Make us your home page
Instagram

JPMorgan Chase's quarterly profit falls 23 percent to $3.7 billion

JPMorgan Chase said Friday that its fourth-quarter profit fell 23 percent to $3.7 billion as it spend billions fighting suits.

Associated Press

JPMorgan Chase said Friday that its fourth-quarter profit fell 23 percent to $3.7 billion as it spend billions fighting suits.

NEW YORK — The economy may be healing, but banks are suffering from a housing hangover.

JPMorgan Chase spent $3.2 billion last year to fight lawsuits, almost all of them over poorly written mortgages. That was down from $5.7 billion in 2010, but it made clear that housing still haunts the bank, five years after the bubble burst.

The bank said Friday that it set aside $528 million in the last three months of 2011 to fight lawsuits. It also spent $925 million in the fourth quarter to carry out foreclosures and handle mortgage defaults.

"There's still a huge drag," CEO Jamie Dimon said. "I mean, you're talking about several billion dollars a year in mortgage alone."

The expenses took a bite out of JPMorgan's quarterly profit, which fell 23 percent from a year earlier, to $3.7 billion, and missed Wall Street expectations. Stocks across the banking industry declined as a result. It was the first time in four years that JPMorgan's quarterly earnings fell short of expectations.

For the full year, JPMorgan, the nation's largest bank, posted a record profit of $19 billion, up from $17.4 billion in 2010.

JPMorgan also took a hit because of choppy financial markets. It collected $1.1 billion in investment banking fees, down 39 percent from the year before. Its fees for underwriting debt fell 40 percent, and 65 percent for underwriting stock.

Stock market traders take their cue from the results of large banks like JPMorgan, which has 50 million customers. The results demonstrated that it remains unclear how long the mortgage problem will be a drag on the industry.

During the housing bubble last decade, the banks gave out mortgage loans without checking for documents that proved the borrowers had jobs, or could even pay their monthly bills.

The boom in so-called subprime lending was one of the causes of the financial crisis that erupted in the fall of 2008.

JPMorgan and other banks are being forced to buy back many of the soured loans that they sold to Fannie Mae and Freddie Mac, the government lenders, during the boom. In the last quarter, JPMorgan lost $390 million from the buybacks.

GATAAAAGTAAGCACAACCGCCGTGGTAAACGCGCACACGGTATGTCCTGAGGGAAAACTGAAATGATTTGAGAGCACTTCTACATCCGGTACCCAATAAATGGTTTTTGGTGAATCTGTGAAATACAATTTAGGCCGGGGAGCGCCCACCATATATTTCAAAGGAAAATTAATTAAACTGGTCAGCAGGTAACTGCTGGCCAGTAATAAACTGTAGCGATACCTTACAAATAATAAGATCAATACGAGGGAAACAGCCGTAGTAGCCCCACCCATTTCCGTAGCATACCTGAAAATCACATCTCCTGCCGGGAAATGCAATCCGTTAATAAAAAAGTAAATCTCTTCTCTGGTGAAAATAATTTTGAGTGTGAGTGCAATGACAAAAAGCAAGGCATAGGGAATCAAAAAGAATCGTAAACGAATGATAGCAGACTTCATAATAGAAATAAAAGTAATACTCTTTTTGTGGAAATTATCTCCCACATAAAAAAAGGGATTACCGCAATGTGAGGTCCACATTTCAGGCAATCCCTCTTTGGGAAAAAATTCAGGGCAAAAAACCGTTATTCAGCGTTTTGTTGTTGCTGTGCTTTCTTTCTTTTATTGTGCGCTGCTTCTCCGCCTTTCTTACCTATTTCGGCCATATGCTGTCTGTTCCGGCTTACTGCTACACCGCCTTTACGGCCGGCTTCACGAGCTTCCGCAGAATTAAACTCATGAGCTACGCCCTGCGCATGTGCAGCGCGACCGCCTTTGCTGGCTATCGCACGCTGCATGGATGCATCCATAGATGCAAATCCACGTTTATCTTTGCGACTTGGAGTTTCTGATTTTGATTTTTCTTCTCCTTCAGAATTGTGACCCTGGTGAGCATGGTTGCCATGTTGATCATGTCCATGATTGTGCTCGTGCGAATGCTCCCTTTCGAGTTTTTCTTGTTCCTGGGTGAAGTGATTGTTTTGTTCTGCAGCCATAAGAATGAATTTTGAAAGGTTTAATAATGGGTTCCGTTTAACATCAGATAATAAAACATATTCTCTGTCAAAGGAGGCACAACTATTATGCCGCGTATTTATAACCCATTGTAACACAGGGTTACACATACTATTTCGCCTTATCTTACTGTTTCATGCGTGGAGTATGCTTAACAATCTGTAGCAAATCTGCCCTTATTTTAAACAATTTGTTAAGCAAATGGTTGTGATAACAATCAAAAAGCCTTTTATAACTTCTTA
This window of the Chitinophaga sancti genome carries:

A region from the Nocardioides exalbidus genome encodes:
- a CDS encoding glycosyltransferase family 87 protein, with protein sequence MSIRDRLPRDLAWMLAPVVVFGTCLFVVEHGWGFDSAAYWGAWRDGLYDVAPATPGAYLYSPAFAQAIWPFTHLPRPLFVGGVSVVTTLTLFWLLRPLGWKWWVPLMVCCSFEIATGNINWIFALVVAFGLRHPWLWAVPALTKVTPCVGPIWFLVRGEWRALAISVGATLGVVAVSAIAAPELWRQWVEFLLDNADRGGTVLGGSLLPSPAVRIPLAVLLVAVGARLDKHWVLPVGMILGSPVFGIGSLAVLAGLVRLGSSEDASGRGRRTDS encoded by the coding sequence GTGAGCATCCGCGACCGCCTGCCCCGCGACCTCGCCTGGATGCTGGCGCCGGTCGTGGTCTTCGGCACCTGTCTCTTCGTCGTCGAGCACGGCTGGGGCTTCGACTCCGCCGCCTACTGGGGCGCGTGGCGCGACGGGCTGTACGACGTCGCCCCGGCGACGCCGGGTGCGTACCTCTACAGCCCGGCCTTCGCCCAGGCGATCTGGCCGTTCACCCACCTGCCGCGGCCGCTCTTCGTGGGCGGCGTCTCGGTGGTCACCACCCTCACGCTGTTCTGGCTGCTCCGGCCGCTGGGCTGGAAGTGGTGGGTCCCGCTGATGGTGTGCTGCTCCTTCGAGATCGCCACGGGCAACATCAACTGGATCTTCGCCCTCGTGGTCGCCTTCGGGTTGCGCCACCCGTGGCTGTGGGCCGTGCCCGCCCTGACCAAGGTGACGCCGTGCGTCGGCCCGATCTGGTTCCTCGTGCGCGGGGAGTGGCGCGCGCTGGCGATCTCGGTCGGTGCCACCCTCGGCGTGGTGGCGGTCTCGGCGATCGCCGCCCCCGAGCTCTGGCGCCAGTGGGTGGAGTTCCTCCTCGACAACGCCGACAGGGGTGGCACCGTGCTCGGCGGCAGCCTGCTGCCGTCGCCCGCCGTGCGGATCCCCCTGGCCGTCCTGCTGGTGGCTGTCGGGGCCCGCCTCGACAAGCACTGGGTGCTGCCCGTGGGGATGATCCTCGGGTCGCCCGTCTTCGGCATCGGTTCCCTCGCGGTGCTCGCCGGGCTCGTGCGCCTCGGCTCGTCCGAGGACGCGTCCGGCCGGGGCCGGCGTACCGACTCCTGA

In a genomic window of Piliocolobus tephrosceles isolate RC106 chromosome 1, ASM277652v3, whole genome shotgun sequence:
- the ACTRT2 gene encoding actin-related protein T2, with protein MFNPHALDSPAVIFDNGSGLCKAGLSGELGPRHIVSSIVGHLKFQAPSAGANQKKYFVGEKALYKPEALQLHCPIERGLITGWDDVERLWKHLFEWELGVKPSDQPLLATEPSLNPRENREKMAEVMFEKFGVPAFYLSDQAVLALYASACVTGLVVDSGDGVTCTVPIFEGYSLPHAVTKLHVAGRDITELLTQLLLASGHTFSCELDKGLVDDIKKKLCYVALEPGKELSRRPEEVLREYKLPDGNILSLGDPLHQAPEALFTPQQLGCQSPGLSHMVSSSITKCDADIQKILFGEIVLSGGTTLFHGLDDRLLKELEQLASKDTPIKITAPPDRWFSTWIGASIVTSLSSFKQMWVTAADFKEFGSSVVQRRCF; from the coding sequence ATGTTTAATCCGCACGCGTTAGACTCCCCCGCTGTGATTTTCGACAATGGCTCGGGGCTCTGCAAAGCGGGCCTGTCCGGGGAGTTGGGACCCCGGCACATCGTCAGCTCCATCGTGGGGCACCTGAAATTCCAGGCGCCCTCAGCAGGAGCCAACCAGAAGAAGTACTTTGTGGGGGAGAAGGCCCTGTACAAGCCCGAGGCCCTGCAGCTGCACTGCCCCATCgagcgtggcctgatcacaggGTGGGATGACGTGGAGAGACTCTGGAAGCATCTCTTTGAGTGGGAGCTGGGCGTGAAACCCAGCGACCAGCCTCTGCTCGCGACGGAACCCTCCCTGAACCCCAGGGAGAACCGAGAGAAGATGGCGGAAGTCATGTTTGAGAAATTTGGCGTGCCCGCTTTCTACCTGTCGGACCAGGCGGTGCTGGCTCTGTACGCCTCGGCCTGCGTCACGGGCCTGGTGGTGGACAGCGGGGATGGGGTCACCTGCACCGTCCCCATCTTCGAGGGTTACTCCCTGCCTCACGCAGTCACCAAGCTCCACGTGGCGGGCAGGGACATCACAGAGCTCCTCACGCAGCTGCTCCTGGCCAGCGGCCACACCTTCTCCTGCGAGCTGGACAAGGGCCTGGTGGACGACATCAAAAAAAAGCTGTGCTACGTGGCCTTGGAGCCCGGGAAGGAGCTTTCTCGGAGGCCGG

The bank's higher litigation expense does not bode well for Bank of America, which has been damaged far more than JPMorgan from lawsuits related to mortgages. Last year, Bank of America agreed to pay close to $13 billion to settle mortgage issues.

JPMorgan was the first major U.S. bank to report earnings. Citigroup, Bank of America, Wells Fargo, Goldman Sachs and Morgan Stanley all report next week.

JPMorgan Chase's quarterly profit falls 23 percent to $3.7 billion 01/13/12 [Last modified: Friday, January 13, 2012 10:40pm]
Photo reprints | Article reprints

Copyright: For copyright information, please check with the distributor of this item, Associated Press.
    

Join the discussion: Click to view comments, add yours

Loading...
  1. Hurricane Irma thrashed Tampa Bay homes sales in September

    Real Estate

    Hurricane Irma not only downed thousands of trees throughout the Tampa Bay area: It also sent home sales plunging in September.

    This home on Tampa's Davis Islands home sold in September for $5.2 million, making it the priciest sale of the month in the Tampa Bay area.
[Courtesy of Judson Brady Photography]
  2. Florida unemployment rate drops despite huge loss of jobs

    Economic Development

    Florida lost a whopping 127,400 jobs last month as Hurricane Irma swept through, according to state figures released Friday.

    Florida's unemployment rate dropped from 4 percent in August to 3.8 percent in September. Pictured is 
Shantia Blackmon (left),from St. Petersburg, talking with Jocelyn Kelley from North Carolina at a Pinellas Schools County Job Fair in June. | [DIRK SHADD   |   Times]
  3. Hooper: Jean Chatzky chats about the intersection of wealth, health

    Personal Finance

    Public safety officials can readily identify a city's most dangerous intersections.

    Personal finance adviser Jean Chatzky is one of several high profile speakers on the slate for the Women's Conference of Florida in Tampa next week. [Handout photo]
  4. Trigaux: Amid wealth inequality, is middle class losing habit of giving to charities?

    Business

    In the slow economic recovery since the nasty recession a decade ago, researchers are wondering if the hard times back then broke middle class America's habit of charitable giving.

    Dr. Kiran Patel and his wife and fellow doctor Pallavi Patel rank among the most generous philanthropists in the Tampa Bay area in recent decades. Their most recent giving: a $200 million pledge, consisting of a $50 million gift to Nova Southeastern University, plus $150 million to buy and build a Nova-affiliated medical education complex in Clearwater. The Patels also have given considerable sums to the University of South Florida and area hospitals. In this 2014 photo, the couple pose for pictures on the green carpet prior to a 15th International Indian Film Academy Awards event in Tampa. [Times file photo]
  5. Tampa Bay's Top 100 Workplaces deadline extended to Nov. 17

    Business

    Think you work at one of the best places in Tampa Bay? You've got a little more time to make a pitch.

    Penny Hoarder and Gregory, Sharer & Stuart were among those at an event in Tampa last May honoring winners of the Tampa Bay Times Top Workplaces awards. Nominations are now open for this year.  
[OCTAVIO JONES   |   Times]